If a sales manager has badly performing sales staff, resulting in the company going belly up, does the CEO and Chairman blame the lazy arse sales guys for the failures of the company, the answer is NO. The same goes in this situation, the management cannot blame their ignorance or lack of direct visibility as an excuse. The were in those positions for a purpose and paid accordingly. They were commercially responsible for all staff below them regardless of the fact that those staff were direct reports or not.

          If a company COO, CFO CEO etc are not responsible for their staff, then who is? This is why companies have management structures, policies & procedures and internal and external reporting. If we are to discard the model of management responsibility then companies would run out of control.

          If you were to run a company as a director in Australia with complete disregard for your responsibilities as a director, ASIC would be so far up you that you would need significant surgical intervention to remove them. Regulators and shareholder have no sympathy for badly performing Cx managers and directors who blame their own ignorance for failure.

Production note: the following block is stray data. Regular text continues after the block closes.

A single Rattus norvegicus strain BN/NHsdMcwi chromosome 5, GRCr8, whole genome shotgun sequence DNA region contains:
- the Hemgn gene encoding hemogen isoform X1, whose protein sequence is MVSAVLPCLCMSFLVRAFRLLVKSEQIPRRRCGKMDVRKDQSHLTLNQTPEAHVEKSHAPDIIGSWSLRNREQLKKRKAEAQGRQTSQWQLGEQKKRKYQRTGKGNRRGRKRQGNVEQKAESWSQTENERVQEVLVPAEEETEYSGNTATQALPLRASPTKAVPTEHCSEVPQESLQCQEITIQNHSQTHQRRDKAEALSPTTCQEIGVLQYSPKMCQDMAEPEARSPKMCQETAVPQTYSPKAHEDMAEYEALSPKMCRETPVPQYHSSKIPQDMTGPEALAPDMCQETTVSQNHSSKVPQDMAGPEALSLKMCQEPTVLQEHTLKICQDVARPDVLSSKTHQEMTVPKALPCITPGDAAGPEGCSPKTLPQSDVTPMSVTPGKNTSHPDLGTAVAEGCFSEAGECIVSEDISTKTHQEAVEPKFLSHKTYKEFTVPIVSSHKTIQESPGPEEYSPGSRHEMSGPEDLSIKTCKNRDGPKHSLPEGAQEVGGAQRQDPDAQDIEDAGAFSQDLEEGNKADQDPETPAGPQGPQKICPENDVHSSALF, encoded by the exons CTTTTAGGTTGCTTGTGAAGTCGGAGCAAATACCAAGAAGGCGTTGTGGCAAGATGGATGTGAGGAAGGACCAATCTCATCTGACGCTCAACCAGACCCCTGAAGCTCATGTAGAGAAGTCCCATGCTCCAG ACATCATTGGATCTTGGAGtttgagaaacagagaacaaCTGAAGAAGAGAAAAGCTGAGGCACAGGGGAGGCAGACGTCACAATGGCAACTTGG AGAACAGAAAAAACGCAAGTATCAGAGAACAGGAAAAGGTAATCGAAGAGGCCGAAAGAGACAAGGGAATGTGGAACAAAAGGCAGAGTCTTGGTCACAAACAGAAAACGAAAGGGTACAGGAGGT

There is a reason why good managers are good managers and why others are not so good managers.

          The concern moving forward re Quigley & Beaufret and their management of NBN Co is, if they failed in their duties at Alcatel-Lucent to effectively management the company, a company of 55,000 people and revenue of $20B, then how can we have the confidence in their ability to run NBN Co which is a $40B project?

          If all of the above is true then why is Quigley running NBN Co?
          This is pretty simple, the federal government based on the public’s opinion of a certain ex Telstra CEO, would never put themselves in a position to empower a foreigner to run NBN Co. They had no choice but to appoint an Australian to the role f CEO. Besides this, and to the shock and horror of some, the Australian NBN is being joked about globally within the telco community. They would probably not get a respected international telco boss to jump ship to run NBN Co for the risk that if/and when the project fails, they certainly would not want their name attached to it.